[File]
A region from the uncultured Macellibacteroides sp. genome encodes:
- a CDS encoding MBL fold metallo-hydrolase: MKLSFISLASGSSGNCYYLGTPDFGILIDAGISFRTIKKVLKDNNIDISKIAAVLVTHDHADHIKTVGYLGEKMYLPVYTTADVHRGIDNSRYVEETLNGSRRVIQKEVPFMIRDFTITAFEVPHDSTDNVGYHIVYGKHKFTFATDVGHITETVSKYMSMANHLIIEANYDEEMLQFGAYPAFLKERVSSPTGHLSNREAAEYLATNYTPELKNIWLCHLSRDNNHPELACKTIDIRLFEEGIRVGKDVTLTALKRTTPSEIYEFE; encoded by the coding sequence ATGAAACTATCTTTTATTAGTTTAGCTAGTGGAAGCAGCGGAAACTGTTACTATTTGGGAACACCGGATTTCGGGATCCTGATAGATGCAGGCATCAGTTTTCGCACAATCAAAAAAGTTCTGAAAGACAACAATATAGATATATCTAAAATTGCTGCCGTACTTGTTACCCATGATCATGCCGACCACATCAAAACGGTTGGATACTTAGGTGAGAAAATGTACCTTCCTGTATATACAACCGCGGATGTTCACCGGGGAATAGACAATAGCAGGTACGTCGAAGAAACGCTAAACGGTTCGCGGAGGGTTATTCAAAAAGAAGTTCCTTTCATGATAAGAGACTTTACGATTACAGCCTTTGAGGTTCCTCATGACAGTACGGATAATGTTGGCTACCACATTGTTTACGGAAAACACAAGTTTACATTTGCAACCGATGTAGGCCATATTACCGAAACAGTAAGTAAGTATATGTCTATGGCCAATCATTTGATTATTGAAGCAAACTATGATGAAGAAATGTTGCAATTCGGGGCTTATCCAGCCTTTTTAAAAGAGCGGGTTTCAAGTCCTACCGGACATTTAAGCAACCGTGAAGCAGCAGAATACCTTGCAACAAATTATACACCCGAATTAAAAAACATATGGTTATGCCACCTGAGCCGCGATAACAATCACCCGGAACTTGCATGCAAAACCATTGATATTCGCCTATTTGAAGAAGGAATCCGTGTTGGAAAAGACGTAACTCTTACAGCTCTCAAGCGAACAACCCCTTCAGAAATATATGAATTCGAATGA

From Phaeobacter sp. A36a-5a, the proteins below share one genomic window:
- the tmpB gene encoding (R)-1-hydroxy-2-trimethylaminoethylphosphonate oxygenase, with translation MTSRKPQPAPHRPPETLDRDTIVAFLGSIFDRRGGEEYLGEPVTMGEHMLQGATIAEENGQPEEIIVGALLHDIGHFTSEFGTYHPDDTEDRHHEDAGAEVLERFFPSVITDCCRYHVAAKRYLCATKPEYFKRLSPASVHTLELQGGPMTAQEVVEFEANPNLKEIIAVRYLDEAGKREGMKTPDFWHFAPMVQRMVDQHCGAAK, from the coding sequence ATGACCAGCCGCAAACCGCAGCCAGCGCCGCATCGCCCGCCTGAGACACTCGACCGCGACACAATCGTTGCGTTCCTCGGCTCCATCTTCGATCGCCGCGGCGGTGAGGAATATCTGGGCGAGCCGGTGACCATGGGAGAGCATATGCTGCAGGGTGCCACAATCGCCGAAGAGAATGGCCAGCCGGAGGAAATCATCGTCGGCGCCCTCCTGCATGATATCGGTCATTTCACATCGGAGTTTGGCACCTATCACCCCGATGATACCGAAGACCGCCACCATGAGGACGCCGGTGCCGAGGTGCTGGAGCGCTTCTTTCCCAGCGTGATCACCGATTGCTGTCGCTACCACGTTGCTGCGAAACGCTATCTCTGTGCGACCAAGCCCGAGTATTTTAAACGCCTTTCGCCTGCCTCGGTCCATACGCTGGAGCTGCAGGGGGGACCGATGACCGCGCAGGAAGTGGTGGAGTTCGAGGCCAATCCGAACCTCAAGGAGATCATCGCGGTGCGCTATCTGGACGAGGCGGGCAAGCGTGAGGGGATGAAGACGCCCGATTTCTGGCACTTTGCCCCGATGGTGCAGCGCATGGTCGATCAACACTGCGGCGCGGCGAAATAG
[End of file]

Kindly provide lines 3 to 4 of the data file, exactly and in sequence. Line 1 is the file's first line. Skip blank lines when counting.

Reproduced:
From Phaeobacter sp. A36a-5a, the proteins below share one genomic window:
- the tmpB gene encoding (R)-1-hydroxy-2-trimethylaminoethylphosphonate oxygenase, with translation MTSRKPQPAPHRPPETLDRDTIVAFLGSIFDRRGGEEYLGEPVTMGEHMLQGATIAEENGQPEEIIVGALLHDIGHFTSEFGTYHPDDTEDRHHEDAGAEVLERFFPSVITDCCRYHVAAKRYLCATKPEYFKRLSPASVHTLELQGGPMTAQEVVEFEANPNLKEIIAVRYLDEAGKREGMKTPDFWHFAPMVQRMVDQHCGAAK, from the coding sequence ATGACCAGCCGCAAACCGCAGCCAGCGCCGCATCGCCCGCCTGAGACACTCGACCGCGACACAATCGTTGCGTTCCTCGGCTCCATCTTCGATCGCCGCGGCGGTGAGGAATATCTGGGCGAGCCGGTGACCATGGGAGAGCATATGCTGCAGGGTGCCACAATCGCCGAAGAGAATGGCCAGCCGGAGGAAATCATCGTCGGCGCCCTCCTGCATGATATCGGTCATTTCACATCGGAGTTTGGCACCTATCACCCCGATGATACCGAAGACCGCCACCATGAGGACGCCGGTGCCGAGGTGCTGGAGCGCTTCTTTCCCAGCGTGATCACCGATTGCTGTCGCTACCACGTTGCTGCGAAACGCTATCTCTGTGCGACCAAGCCCGAGTATTTTAAACGCCTTTCGCCTGCCTCGGTCCATACGCTGGAGCTGCAGGGGGGACCGATGACCGCGCAGGAAGTGGTGGAGTTCGAGGCCAATCCGAACCTCAAGGAGATCATCGCGGTGCGCTATCTGGACGAGGCGGGCAAGCGTGAGGGGATGAAGACGCCCGATTTCTGGCACTTTGCCCCGATGGTGCAGCGCATGGTCGATCAACACTGCGGCGCGGCGAAATAG